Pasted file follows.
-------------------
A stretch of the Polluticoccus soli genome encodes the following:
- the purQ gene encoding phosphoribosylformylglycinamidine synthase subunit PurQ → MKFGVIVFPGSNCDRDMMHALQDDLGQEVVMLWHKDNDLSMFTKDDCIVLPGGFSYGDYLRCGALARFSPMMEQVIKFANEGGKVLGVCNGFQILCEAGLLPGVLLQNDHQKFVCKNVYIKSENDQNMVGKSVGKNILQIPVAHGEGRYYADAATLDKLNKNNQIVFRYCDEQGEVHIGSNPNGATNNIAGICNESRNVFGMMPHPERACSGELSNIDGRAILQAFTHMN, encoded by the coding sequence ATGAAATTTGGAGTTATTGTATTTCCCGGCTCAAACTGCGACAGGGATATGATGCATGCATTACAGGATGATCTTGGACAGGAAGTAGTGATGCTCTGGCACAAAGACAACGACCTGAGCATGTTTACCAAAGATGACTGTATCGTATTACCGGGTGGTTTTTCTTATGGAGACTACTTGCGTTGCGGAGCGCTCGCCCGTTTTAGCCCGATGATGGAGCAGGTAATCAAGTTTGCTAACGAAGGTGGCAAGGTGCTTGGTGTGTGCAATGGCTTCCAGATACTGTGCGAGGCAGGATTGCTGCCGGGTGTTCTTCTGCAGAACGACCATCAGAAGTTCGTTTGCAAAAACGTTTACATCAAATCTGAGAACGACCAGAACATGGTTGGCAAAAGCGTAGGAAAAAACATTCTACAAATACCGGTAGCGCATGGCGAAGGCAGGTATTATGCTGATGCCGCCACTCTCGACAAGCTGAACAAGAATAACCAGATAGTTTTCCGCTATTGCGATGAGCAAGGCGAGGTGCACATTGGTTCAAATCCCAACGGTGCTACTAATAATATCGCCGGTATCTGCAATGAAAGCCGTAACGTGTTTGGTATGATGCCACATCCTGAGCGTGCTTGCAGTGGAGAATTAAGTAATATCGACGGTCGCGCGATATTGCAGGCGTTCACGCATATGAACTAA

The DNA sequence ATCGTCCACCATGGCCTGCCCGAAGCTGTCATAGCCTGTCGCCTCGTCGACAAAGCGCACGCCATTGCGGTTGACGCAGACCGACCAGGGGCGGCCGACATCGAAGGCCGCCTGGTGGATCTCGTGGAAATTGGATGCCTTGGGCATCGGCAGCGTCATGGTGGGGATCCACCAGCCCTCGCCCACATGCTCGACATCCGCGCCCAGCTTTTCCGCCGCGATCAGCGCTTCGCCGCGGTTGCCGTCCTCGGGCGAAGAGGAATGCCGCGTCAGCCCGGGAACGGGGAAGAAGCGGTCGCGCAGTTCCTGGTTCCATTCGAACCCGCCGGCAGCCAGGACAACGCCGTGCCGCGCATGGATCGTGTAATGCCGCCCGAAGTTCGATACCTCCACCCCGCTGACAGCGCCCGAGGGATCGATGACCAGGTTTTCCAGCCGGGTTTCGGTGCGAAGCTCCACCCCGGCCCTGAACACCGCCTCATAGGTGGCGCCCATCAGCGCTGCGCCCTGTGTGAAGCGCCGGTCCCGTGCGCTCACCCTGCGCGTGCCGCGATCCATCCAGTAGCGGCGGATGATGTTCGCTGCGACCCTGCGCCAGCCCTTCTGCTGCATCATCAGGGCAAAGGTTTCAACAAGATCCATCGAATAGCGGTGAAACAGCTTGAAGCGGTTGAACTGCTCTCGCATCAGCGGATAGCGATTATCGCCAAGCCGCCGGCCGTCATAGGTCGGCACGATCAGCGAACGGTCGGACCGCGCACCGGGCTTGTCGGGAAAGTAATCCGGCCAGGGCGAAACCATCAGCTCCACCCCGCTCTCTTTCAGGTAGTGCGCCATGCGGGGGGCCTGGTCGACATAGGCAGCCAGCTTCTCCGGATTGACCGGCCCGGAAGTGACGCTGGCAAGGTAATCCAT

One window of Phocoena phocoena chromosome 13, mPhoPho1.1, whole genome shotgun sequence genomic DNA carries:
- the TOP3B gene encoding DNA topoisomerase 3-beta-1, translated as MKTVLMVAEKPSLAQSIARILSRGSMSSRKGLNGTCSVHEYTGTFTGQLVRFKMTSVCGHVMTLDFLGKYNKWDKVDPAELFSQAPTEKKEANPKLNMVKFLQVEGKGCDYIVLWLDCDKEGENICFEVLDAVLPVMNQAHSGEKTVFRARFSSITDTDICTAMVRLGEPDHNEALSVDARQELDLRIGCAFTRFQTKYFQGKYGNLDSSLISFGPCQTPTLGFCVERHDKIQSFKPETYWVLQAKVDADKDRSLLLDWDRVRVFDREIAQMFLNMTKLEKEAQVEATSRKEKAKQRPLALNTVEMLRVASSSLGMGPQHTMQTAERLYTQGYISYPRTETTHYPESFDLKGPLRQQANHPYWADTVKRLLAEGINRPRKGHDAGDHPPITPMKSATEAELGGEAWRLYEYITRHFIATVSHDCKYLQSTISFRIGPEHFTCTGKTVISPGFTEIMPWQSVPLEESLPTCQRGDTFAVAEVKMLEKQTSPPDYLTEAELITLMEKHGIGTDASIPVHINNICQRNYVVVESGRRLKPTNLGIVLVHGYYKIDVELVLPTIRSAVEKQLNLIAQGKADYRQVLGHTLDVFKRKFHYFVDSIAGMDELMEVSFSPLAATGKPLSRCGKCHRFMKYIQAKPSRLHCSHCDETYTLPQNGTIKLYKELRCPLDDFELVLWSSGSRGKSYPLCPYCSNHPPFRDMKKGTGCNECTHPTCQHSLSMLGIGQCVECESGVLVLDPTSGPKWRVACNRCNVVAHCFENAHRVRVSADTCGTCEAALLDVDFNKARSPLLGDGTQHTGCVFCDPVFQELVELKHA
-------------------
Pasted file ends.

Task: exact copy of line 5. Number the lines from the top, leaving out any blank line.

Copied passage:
- the TOP3B gene encoding DNA topoisomerase 3-beta-1, translated as MKTVLMVAEKPSLAQSIARILSRGSMSSRKGLNGTCSVHEYTGTFTGQLVRFKMTSVCGHVMTLDFLGKYNKWDKVDPAELFSQAPTEKKEANPKLNMVKFLQVEGKGCDYIVLWLDCDKEGENICFEVLDAVLPVMNQAHSGEKTVFRARFSSITDTDICTAMVRLGEPDHNEALSVDARQELDLRIGCAFTRFQTKYFQGKYGNLDSSLISFGPCQTPTLGFCVERHDKIQSFKPETYWVLQAKVDADKDRSLLLDWDRVRVFDREIAQMFLNMTKLEKEAQVEATSRKEKAKQRPLALNTVEMLRVASSSLGMGPQHTMQTAERLYTQGYISYPRTETTHYPESFDLKGPLRQQANHPYWADTVKRLLAEGINRPRKGHDAGDHPPITPMKSATEAELGGEAWRLYEYITRHFIATVSHDCKYLQSTISFRIGPEHFTCTGKTVISPGFTEIMPWQSVPLEESLPTCQRGDTFAVAEVKMLEKQTSPPDYLTEAELITLMEKHGIGTDASIPVHINNICQRNYVVVESGRRLKPTNLGIVLVHGYYKIDVELVLPTIRSAVEKQLNLIAQGKADYRQVLGHTLDVFKRKFHYFVDSIAGMDELMEVSFSPLAATGKPLSRCGKCHRFMKYIQAKPSRLHCSHCDETYTLPQNGTIKLYKELRCPLDDFELVLWSSGSRGKSYPLCPYCSNHPPFRDMKKGTGCNECTHPTCQHSLSMLGIGQCVECESGVLVLDPTSGPKWRVACNRCNVVAHCFENAHRVRVSADTCGTCEAALLDVDFNKARSPLLGDGTQHTGCVFCDPVFQELVELKHA